Starship Troopers: A 250-page lecture on the ethics and morals of war, violence and race

Starship Troopers by Robert Heinlein

As part of my reading routine, I like to go to the way-back machine and catch up on genre classics. Within sci-fi, a few years ago I reread Frank Herbert's Dune, which is as heavy and awesome as I’d remembered. I discovered and loved Walter M. Miller's wonderful Canticle for Leibowitz.

Robert Heinlein, of course, is one of the heavyweights of the genre, but I'd never read anything of his and my only previous exposure to Starship Troopers (1959) was from the 1997 sci-fi film of the same title. Now keep in mind, the book has only the barest Read More

Talking to Dragons: The first, fourth, and final ENCHANTED FOREST book

Talking to Dragons by Patricia C. Wrede

Talking to Dragons is the fourth and final book in Patricia C. Wrede’s ENCHANTED FOREST CHRONICLES, though it was actually the first book in the series to be published (1985). Wrede wrote the later three books (Dealing with Dragons, Searching for Dragons, Calling on Dragons) as prequels and now the correct reading order is to start with those three prequels and read Talking to Dragons last. So, in this review, I’ll be spoiling a bit of the plot of the prequels.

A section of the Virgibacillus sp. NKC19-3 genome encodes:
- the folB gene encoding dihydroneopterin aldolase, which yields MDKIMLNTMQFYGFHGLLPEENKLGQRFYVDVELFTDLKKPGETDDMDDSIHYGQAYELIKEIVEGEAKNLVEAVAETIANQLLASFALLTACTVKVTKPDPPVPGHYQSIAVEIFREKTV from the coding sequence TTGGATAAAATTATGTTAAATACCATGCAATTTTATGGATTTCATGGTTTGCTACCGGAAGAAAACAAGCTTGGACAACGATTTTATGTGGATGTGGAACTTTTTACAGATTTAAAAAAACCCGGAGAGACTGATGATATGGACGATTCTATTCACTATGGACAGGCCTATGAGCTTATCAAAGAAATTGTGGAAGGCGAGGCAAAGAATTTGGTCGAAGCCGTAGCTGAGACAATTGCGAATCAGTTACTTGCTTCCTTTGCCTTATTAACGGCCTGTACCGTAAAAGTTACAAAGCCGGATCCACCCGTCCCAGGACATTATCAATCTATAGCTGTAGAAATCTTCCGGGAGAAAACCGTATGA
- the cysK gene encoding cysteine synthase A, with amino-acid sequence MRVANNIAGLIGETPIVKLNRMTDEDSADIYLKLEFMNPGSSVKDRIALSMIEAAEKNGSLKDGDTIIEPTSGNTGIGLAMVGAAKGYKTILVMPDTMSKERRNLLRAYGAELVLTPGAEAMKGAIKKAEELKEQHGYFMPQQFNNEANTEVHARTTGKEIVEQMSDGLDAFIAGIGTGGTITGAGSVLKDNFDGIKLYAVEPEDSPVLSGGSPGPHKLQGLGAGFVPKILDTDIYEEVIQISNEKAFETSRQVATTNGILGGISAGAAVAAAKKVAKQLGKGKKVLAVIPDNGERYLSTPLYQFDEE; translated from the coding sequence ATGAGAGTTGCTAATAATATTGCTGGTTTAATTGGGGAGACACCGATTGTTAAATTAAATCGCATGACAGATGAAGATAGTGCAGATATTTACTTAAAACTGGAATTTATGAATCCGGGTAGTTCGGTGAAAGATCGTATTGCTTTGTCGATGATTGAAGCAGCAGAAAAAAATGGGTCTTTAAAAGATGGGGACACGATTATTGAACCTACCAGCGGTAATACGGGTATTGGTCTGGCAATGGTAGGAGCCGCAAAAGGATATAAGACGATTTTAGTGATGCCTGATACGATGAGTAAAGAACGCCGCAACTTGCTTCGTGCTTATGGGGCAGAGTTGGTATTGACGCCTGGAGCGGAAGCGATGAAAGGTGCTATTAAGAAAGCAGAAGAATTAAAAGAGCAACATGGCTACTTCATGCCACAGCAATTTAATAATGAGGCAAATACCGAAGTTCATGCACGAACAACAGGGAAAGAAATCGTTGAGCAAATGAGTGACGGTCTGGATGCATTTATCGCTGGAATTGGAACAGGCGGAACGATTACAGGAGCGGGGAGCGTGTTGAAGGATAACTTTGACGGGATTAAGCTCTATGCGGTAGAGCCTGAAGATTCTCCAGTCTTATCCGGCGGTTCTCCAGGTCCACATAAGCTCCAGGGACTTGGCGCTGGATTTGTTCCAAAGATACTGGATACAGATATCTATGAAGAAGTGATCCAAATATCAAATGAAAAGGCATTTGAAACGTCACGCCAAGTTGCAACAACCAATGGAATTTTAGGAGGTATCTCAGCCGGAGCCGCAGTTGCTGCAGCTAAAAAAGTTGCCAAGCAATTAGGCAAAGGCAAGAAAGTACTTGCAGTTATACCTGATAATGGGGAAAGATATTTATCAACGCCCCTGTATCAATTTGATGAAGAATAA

The hero of Talking to Dragons is Daystar, son of Princess Cimorene and King Mendanbar. At the end of the previous book, Calling on Dragons, Mendanbar was tra... Read More

Queen of Fire: A series goes out with a whimper

Queen of Fire by Anthony Ryan

Warning: Will contain spoilers for previous books in the RAVEN’S SHADOW series

Anthony Ryan’s RAVEN’S SHADOW series follows the life of Vaelin Al Sorna and his comrades, from his childhood in the religious, militaristic 6th Order to his career as a general, commander, and practitioner of the Dark (magic). Queen of Fire, the third and final book of RAVEN’S SHADOW, brings the series to a conclusion that leaves much to be desired. Following the victory at Alltor orchestrated by Vaelin, Queen Lyrna, the new leader of the Unified Realm after the bloody assassination of her brother, proceeds to invade the Volarian Empire, which has been controlled by the Ally for centuries. At the same time, Vaelin sets off north to find ancient secr... Read More

The Sleeping King: Like reading the script of a LARP session

The Sleeping King by Cindy Dees & Bill Flippin